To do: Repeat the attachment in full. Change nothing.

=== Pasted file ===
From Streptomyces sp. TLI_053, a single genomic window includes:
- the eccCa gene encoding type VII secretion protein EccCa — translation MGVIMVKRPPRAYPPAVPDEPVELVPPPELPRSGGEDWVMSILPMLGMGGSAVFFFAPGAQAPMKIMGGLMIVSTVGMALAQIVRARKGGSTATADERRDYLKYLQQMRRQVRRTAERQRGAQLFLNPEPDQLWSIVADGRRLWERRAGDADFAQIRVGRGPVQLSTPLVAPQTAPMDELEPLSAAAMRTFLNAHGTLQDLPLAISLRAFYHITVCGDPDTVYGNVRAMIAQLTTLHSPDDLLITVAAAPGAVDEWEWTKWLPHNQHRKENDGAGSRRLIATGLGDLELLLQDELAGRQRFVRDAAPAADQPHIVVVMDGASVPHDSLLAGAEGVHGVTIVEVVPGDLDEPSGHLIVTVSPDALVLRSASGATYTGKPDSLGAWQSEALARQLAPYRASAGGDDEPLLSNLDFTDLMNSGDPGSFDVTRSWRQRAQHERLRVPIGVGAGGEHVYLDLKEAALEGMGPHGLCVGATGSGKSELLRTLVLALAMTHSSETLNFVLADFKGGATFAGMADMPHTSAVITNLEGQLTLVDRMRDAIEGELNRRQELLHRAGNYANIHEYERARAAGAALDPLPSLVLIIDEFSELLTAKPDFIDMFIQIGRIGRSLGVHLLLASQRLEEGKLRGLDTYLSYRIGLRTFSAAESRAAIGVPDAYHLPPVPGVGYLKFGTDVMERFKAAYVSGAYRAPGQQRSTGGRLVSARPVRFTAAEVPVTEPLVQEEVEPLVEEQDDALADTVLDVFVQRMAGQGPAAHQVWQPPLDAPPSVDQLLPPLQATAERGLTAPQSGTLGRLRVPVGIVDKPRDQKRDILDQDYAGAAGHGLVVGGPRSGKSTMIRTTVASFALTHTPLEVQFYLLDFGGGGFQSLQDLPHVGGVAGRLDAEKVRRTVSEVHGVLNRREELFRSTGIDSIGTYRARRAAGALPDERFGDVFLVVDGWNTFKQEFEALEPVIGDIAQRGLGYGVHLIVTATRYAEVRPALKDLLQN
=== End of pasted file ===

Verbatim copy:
From Streptomyces sp. TLI_053, a single genomic window includes:
- the eccCa gene encoding type VII secretion protein EccCa — translation MGVIMVKRPPRAYPPAVPDEPVELVPPPELPRSGGEDWVMSILPMLGMGGSAVFFFAPGAQAPMKIMGGLMIVSTVGMALAQIVRARKGGSTATADERRDYLKYLQQMRRQVRRTAERQRGAQLFLNPEPDQLWSIVADGRRLWERRAGDADFAQIRVGRGPVQLSTPLVAPQTAPMDELEPLSAAAMRTFLNAHGTLQDLPLAISLRAFYHITVCGDPDTVYGNVRAMIAQLTTLHSPDDLLITVAAAPGAVDEWEWTKWLPHNQHRKENDGAGSRRLIATGLGDLELLLQDELAGRQRFVRDAAPAADQPHIVVVMDGASVPHDSLLAGAEGVHGVTIVEVVPGDLDEPSGHLIVTVSPDALVLRSASGATYTGKPDSLGAWQSEALARQLAPYRASAGGDDEPLLSNLDFTDLMNSGDPGSFDVTRSWRQRAQHERLRVPIGVGAGGEHVYLDLKEAALEGMGPHGLCVGATGSGKSELLRTLVLALAMTHSSETLNFVLADFKGGATFAGMADMPHTSAVITNLEGQLTLVDRMRDAIEGELNRRQELLHRAGNYANIHEYERARAAGAALDPLPSLVLIIDEFSELLTAKPDFIDMFIQIGRIGRSLGVHLLLASQRLEEGKLRGLDTYLSYRIGLRTFSAAESRAAIGVPDAYHLPPVPGVGYLKFGTDVMERFKAAYVSGAYRAPGQQRSTGGRLVSARPVRFTAAEVPVTEPLVQEEVEPLVEEQDDALADTVLDVFVQRMAGQGPAAHQVWQPPLDAPPSVDQLLPPLQATAERGLTAPQSGTLGRLRVPVGIVDKPRDQKRDILDQDYAGAAGHGLVVGGPRSGKSTMIRTTVASFALTHTPLEVQFYLLDFGGGGFQSLQDLPHVGGVAGRLDAEKVRRTVSEVHGVLNRREELFRSTGIDSIGTYRARRAAGALPDERFGDVFLVVDGWNTFKQEFEALEPVIGDIAQRGLGYGVHLIVTATRYAEVRPALKDLLQN